Spring 2018 marked American University’s inaugural participation in the I-CORPS program, which is a National Science Foundation sponsored program developed to foster science and technology entrepreneurship through a five-year $253,000 grant. The program supports commercial development of innovations created here at AU by teaching early stage product and business development based on the Lean Start-Up Model. This approach involved the development of a business model based on the concept of “customer discovery” to test whether a technology venture idea has merit.
The inaugural spring 2018 cohort currently consists of six individual teams of undergraduate and graduate students receiving $2,250 in funding for customer discovery and prototype development during the semester-long program.
The AFRL team consists of Samantha Hepworth from American University and Griffin Romigh from the Air Force Research Lab, Battlespace Acoustics Division. They have developed two products derived from taking state-of-the-art military technology and transforming them into intuitive, easily implemented products. They developed a User Calibration Technology, which is an efficient way to calculate an individual’s Head Related Transfer Function (HRTF)—a measurement that characterizes how one’s ear receives a sound. This product has virtual reality and military applications. They have also developed a Training and Safety Testing Technology, which is a simple, lightweight system used to evaluate user hearing responses in different environments and headgear. It can also be used to train user responses to emergency signals and has construction and military applications. Hepworth has submitted a Small Business Technology Transfer application for additional funding with the help of AU’s audio technology department.
The IEC Solutions team consists of Noy Kaufman, a senior at American University, and AU Chemistry Professor Douglas Fox. They have developed Ion Exchange columns using Cellulose Nano Particles (CNCs) that perform cation exchange and anion exchange. This is a unique method for exchanging solutions and provides a more customizable approach to solution making. The industrial applications of this technology include epoxy, latex, medical, and polymer applications.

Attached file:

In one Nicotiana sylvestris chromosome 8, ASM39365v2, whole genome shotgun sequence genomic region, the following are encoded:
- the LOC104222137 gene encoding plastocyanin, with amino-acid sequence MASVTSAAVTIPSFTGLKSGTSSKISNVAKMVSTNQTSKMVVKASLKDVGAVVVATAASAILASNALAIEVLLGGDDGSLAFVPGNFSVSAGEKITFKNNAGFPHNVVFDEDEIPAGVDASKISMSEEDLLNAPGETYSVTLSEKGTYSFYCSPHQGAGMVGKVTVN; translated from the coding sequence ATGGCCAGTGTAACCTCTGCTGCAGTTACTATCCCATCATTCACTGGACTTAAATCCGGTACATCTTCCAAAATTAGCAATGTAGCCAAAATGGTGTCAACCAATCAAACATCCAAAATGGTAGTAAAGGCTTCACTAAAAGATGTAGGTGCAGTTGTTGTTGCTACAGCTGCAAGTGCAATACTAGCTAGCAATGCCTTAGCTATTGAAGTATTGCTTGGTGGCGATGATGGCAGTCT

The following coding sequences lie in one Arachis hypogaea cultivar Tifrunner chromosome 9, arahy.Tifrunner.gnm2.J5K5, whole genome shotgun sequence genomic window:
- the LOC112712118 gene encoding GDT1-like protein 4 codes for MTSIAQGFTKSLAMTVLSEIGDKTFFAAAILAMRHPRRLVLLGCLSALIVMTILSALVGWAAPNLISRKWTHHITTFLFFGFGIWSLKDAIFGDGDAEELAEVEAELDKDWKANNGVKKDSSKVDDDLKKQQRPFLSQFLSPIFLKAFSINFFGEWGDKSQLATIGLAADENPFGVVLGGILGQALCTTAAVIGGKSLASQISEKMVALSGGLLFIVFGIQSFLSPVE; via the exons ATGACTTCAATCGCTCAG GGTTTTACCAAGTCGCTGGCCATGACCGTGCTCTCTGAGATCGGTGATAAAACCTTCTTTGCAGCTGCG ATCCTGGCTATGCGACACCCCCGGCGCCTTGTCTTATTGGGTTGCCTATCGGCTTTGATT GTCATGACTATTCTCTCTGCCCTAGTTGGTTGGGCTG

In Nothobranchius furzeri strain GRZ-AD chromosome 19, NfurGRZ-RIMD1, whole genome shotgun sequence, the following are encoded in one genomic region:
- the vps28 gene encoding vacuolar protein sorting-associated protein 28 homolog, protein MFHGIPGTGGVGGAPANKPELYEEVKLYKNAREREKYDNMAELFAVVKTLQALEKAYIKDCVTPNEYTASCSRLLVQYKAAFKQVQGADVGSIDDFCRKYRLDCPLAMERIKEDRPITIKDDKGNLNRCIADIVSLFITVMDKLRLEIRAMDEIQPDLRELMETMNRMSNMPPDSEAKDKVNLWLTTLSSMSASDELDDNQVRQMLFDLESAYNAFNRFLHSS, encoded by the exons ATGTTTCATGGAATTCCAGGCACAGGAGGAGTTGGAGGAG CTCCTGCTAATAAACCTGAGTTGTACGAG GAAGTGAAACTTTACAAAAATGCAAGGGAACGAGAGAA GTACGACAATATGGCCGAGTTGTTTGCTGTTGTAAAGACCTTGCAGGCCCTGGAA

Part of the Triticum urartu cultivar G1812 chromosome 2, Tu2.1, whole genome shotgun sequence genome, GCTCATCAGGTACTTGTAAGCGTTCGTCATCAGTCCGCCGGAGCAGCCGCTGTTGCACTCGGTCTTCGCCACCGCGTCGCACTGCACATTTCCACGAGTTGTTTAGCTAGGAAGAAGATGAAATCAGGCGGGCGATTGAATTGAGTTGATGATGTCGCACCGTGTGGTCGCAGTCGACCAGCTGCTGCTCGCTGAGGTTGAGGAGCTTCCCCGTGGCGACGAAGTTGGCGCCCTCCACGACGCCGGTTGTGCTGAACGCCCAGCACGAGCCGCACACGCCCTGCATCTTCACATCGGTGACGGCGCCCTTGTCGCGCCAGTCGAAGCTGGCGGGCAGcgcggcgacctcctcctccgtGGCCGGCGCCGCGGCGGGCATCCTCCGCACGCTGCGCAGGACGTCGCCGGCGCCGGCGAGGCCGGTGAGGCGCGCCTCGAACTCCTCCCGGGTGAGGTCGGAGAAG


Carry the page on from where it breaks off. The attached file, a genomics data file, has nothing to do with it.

The Bright Bite Block team consists of Irena Volkov, a junior at American University, Nathan Master, a freshman at American University, and Assistant Biology Professor John Bracht. Their technology is a medical tube securing tool and bite block that uses molars for strength and maneuverability, has an adjustable track to minimize pressure, and prevents skin, lip, and teeth damage. This technology has commercial applications in surgical intensive care units, burn units, military applications, and EMT applications. Specifically, this technology will help burn victims, the elderly, anxiety patients, and patients undergoing surgical procedures. Volkov and Noy Kaufman, from the IEC solutions team, are both traveling to Boston to attend a medical device conference to network for their technologies.
The Feliscan team consists of Emmanuel Mayegun-Adeola and Payal Dudhedia, AU graduate students, and Kathryn Walters-Conte, director of AU’s Biotechnology Program. They are developing a genetic testing service for feline breed identification and for the prediction of diseases and traits in cats. Currently, about 35 cat genes contain more than 55 mutations related to cat appearance and health. The applications and benefits of this technology include ancestry and species identification for domestic pets, the prevention of undesired diseases or traits from proliferating in populations, and also the ability to weigh risk factors for making smart breeding decisions.
The Sand Scan team consists of Matthew Mullin, an AU undergraduate student. He has developed a drone that carries a high-resolution camera. Geotagged images can then be uploaded to his servers where the flight data is processed to stitch aerial images together into 3-D models. The commercial applications of this technology include insurance, real estate, emergency response, and construction. Mullin has even had the opportunity to put his technology into action by surveying flood damage in Sandwich, Massachusetts.
Lastly, the Text Mining team consists of Chelsey Cao, an AU senior, Sarah Givens, an AU sophomore, Lindsay Reesing, an AU graduate student, and Professor Derrick Cogburn from the School of International Service and Kogod School of Business. They are developing a computational text mining technology that can be used to analyze large-scale, unstructured textual data with minimal human reading. Seventy-five to eighty-five percent of available data is unstructured text, making it perhaps the largest single data source for the modern social science investigator. The commercial use of text mining technology is consulting services with potential clients from the private sector, public sector, and NGOs.
The inaugural 2018 I-CORPS cohort has seen a lot of success. Mullin, Hepworth, Volkov, and Kaufman had the opportunity to present their I-CORPS work at the Annual Robyn Rafferty Mathias Student Research Conference. In fact, Volkov won the award for best undergraduate poster presentation in the life sciences.